New barriers to cross-border crime
G7 Summit

New barriers to cross-border crime

For far too long, criminals have been able to take advantage of weak transparency and other legal arrangements to hide or launder their illegal profits, but the Financial Action Task Force has recently completed its work on tougher global beneficial ownership rules, making fundamental changes that will have an immense impact on cross-border crime

The pace of technological advance in the financial sector creates new challenges to the integrity of the financial system and its vulnerability to exploitation by criminals. Advances in technology have created many benefits, but criminals, corrupt officials and terrorists are quick to exploit opportunities to move proceeds of crime across different jurisdictions to avoid law enforcement actions.

The Financial Action Task Force strengthened its standards on crypto assets four years ago, but implementation remains too slow. Virtual assets are inherently international and borderless, meaning a failure to regulate in one jurisdiction can have serious global implications. Ransomware incidents have jumped recently, and ransomware payments are almost exclusively demanded in virtual assets. Terrorist groups, including ISIL, al-Qaeda and their affiliates, as well as ethnically or racially motivated terrorist entities, are also increasingly using virtual assets to raise and move funds globally.

The FATF has adopted a roadmap to speed up the adoption and implementation of its standards and support countries with material virtual asset activities to do so. G7 members are key in leading by example and supporting other countries to put in place the adequate framework at the domestic level.

Cross-border payment is another current FATF focus. We all see the benefit of faster, cheaper and more inclusive payment systems. Financial inclusion ensures that people are served by the regulated financial system, with its accompanying controls, transparency and security, and reduces the space for the underground grey and black markets. Our ongoing work to revise Recommendation 16 seeks to promote sharing structured and enriched data in payment messages to facilitate automated checks and make payments, faster, cheaper, more inclusive and transparent, and also safer and more secure.

Responsible innovation

The FATF encourages responsible innovation that is fit for purpose and complies with applicable regulatory requirements, including anti-money laundering and the fight against terrorist financing, consumer protection, cybersecurity, and privacy protections. In this fast-evolving context, public-private partnerships are essential to engage with experts and stakeholders to leverage expertise to keep ahead of the curve and reduce the loopholes criminals can exploit.

At our plenary in February this year, we completed our work on tougher global beneficial ownership rules to decisively stop criminals from laundering their money through shell companies and other corporate structures, with the publication of guidance on transparency for legal arrangements.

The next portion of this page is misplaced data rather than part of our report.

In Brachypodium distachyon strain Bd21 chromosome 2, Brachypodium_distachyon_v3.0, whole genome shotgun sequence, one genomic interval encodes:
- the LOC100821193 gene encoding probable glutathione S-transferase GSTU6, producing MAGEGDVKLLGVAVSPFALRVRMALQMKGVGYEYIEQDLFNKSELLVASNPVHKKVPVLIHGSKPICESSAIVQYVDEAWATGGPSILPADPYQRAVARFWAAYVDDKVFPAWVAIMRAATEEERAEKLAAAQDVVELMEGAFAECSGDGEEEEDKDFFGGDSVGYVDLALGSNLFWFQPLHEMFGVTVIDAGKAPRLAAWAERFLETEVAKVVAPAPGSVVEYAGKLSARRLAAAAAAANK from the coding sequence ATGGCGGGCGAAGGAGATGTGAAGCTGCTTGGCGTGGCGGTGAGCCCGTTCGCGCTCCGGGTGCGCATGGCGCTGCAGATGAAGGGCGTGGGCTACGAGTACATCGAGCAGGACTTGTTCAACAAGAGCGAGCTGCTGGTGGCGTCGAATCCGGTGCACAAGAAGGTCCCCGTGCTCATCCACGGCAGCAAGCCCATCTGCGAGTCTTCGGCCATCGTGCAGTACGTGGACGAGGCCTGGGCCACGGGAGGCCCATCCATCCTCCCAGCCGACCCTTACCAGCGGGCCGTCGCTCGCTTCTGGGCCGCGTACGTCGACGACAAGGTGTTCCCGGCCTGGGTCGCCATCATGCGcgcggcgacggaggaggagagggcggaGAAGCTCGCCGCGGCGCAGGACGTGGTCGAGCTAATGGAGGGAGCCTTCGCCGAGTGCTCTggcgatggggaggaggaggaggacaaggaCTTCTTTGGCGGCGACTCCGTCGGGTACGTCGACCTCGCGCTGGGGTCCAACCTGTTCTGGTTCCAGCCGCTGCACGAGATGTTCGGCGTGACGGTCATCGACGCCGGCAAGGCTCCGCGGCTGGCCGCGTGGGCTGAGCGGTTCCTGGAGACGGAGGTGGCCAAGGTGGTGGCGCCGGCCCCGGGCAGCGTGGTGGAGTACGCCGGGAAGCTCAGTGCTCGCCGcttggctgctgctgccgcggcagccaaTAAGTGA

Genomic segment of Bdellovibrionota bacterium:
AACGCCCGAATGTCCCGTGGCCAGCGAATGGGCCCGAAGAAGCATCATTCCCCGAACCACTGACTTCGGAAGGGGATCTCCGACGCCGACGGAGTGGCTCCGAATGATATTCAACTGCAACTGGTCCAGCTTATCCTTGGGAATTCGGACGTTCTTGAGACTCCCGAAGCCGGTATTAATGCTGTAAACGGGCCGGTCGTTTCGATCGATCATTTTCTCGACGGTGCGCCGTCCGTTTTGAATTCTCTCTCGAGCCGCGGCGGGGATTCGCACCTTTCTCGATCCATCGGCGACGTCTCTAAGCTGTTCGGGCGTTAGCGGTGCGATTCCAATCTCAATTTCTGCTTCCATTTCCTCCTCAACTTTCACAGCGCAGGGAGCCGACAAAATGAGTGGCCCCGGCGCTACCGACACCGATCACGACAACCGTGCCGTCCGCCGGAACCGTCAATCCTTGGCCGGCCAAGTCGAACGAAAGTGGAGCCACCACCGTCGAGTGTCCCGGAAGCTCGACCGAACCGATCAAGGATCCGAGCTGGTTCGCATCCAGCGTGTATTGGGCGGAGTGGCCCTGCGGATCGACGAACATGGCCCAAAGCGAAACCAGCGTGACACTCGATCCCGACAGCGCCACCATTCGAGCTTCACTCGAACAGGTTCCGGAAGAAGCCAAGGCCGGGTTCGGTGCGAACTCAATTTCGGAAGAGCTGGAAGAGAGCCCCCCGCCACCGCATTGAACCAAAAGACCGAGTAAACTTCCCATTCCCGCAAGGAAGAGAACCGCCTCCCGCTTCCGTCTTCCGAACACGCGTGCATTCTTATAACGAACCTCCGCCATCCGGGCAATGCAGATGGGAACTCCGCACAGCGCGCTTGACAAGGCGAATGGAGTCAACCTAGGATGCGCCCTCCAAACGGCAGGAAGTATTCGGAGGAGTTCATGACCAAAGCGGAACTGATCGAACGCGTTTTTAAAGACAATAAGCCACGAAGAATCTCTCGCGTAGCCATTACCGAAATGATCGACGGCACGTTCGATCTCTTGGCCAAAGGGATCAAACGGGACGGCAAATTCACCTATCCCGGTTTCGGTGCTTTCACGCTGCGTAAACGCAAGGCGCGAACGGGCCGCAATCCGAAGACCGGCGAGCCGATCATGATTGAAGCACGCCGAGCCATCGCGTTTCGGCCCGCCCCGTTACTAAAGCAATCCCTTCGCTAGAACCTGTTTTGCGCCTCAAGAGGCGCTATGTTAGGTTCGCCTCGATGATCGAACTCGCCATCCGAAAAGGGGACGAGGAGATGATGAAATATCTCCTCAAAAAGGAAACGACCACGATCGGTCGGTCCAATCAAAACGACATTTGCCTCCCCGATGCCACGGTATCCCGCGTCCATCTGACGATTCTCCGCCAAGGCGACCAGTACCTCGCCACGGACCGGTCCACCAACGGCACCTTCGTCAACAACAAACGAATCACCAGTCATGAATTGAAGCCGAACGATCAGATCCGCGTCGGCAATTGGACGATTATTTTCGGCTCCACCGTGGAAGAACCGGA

This was an important achievement of the FATF. For too long criminals have been able to take advantage of a lack of transparency around trusts and other legal arrangements to hide or launder their criminal proceeds. Anonymous shell companies are also often used by corrupt officials, sanctions evaders, money launderers and tax evaders to hide their illicit profits. The lack of transparency across different jurisdictions also means law enforcement often cannot track down individuals behind companies suspected of financial crime or go after the proceeds of crime.

The new rules

The new rules require all companies to collect beneficial ownership information and for countries to have a registry or another system that provides efficient access to this information. This will make it easier for investigators to know who really owns and controls a company, and more rapidly link criminals to their money. These changes are fundamental to global efforts to tackle cross-border crime, including corruption. I look forward to continuing G7 support in this critical area.

Under Singapore’s presidency, the FATF has also stepped up its focus on supporting national authorities to ramp up the seizure, confiscation and return of criminal property. Less than one percent of global illicit financial flows are seized or confiscated. This is partly because many countries take a tick-box approach, rather than prioritise tangible and impactful results. This means they remain as vessels and hubs for money laundering.

The G7 can lead in this area by promoting policies that prioritise asset recovery and ensuring law enforcement and other agencies have the capabilities and training necessary to ‘follow the money’ that fuels crime and terrorism.

The FATF Global Network, comprising more than 200 jurisdictions, is at the centre of this international effort to take decisive, coordinated and effective action against these threats to the safety and security of our societies.

There is clearly much work to do. Every dollar of criminal proceeds that is not seized can fuel more crime. Every dollar that is recovered can be returned to victims, including governments to be reinvested in our communities. This ought to be our common goal.